The Wildlife Conservation Society Cambodia Programme (WCS) Biodiversity Team, in collaboration with the Preah Vihear provincial Department of Environment, have initiated a six-month research project that involves a survey of pileated gibbons in the northern province’s Phnom Tbeng Natural Heritage Park.

The pileated gibbon (Hylobates pileatus) is listed on the International Union for Conservation of Nature (IUCN) Red List of Threatened Species as “Endangered”.

Launched early this month, the project aims to determine the distribution and population density of the thickly-coated lesser apes, and develop an initial conservation management plan to protect and preserve the species.

The survey will be conducted by The Northern Plains Landscape REDD+ project (NPL REDD+), and supported by the US Fish and Wildlife Service, a bureau under the Department of the Interior.

Populations of pileated gibbons are found in western Cambodia, southeastern Thailand and southwestern Laos, the NPL REDD+ said in a Facebook post.

Ministry of Environment spokesperson Neth Pheaktra recently said Cambodia is believed to have the highest population of pileated gibbons worldwide, at about 35,000, which is 53.8 per cent of the IUCN’s 65,000 global estimate.

In Cambodia, he said, the highly-arboreal apes mainly live in the forest, particularly in protected areas, and above all in the Cardamom Mountains.

There are around 30,000 pileated gibbons in the eastern part of neighbouring Thailand, and just a small number believed left in southwestern Laos, Pheaktra said.

Separately, 20 wild birds were released into the Angkor Archeological Park on December 23 by the Phnom Penh Forestry Administration and the NGO Wildlife Alliance in collaboration with the Apsara National Authority (ANA) as part of their Angkor Wildlife Release Project.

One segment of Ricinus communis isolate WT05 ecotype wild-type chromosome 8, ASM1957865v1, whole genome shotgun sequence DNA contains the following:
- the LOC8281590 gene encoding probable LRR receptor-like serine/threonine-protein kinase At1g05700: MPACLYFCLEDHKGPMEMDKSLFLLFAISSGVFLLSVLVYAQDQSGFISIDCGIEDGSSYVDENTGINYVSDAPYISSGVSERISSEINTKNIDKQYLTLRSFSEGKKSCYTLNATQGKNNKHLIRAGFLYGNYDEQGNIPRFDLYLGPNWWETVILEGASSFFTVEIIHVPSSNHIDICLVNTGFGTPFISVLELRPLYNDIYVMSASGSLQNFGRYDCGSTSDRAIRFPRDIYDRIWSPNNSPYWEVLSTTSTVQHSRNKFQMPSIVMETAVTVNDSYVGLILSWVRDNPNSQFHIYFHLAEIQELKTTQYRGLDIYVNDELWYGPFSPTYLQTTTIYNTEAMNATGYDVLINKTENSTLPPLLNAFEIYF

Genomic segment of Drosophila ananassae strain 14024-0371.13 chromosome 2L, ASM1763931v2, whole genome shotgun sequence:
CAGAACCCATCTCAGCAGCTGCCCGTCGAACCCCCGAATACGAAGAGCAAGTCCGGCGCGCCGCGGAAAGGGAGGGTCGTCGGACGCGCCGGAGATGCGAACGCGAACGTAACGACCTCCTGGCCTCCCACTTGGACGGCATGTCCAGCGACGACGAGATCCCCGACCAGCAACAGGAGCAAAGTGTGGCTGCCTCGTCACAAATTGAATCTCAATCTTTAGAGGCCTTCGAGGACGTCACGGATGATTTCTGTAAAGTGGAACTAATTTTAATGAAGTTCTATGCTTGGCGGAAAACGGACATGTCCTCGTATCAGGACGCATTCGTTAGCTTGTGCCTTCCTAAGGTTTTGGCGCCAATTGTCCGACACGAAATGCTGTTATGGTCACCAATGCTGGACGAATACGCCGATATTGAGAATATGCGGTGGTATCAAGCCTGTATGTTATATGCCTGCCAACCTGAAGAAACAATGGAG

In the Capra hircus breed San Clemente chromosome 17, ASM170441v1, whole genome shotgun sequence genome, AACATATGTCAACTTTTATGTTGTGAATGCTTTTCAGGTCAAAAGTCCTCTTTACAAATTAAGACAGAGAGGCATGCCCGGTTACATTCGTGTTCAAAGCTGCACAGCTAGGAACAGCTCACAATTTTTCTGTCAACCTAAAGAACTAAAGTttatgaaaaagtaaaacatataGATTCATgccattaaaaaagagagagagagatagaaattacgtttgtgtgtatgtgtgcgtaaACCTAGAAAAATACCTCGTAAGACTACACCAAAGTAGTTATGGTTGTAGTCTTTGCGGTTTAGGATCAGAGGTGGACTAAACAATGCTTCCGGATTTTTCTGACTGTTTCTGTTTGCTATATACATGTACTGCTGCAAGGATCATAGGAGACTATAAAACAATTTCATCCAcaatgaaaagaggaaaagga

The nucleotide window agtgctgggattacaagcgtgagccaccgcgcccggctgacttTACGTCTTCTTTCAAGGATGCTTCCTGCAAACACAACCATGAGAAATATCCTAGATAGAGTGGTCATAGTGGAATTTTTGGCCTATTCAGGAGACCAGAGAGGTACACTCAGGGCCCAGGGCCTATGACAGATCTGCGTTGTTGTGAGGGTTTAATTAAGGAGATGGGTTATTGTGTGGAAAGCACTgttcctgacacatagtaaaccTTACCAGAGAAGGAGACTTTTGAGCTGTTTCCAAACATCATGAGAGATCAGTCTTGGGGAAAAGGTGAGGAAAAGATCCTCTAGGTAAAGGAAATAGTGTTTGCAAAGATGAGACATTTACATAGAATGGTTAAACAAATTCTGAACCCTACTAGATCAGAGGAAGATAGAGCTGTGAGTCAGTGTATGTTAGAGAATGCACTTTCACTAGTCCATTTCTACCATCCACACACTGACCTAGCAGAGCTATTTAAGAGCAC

Chou Radina, deputy director of the ANA’s forestry management, cultural landscape and environment department, said four peafowls, six great hornbills and four wreathed hornbills were all released into the park, having come into the custody of the authorities through wildlife conservation organisations and concerned locals.

Additionally, two pileated gibbons and four peacocks were released into the Angkor Park and Angkor Centre for Conservation of Biodiversity (ACCB) forested areas in coordination with the ANA and Wildlife Alliance.

According to Radina, several animals including some belonging to endangered or threatened species were released into the forest of Angkor Park recently, including 13 pileated gibbons, four red muntjacs, 12 silvered langurs, five common palm civets, five smooth-coated otters, two leopard cats and seven oriental pied hornbills, among others. Some of the animals had bred while in captivity and produced offspring.

“For the safety of all wild animals in the forests of Angkor Park and to increase wildlife population numbers, ANA and the Angkor Wildlife Release Project call on the public, national and international guests – especially the people living in that area – to show that they care about the welfare of these wild animals by keeping away from them and never feeding them,” Radina said.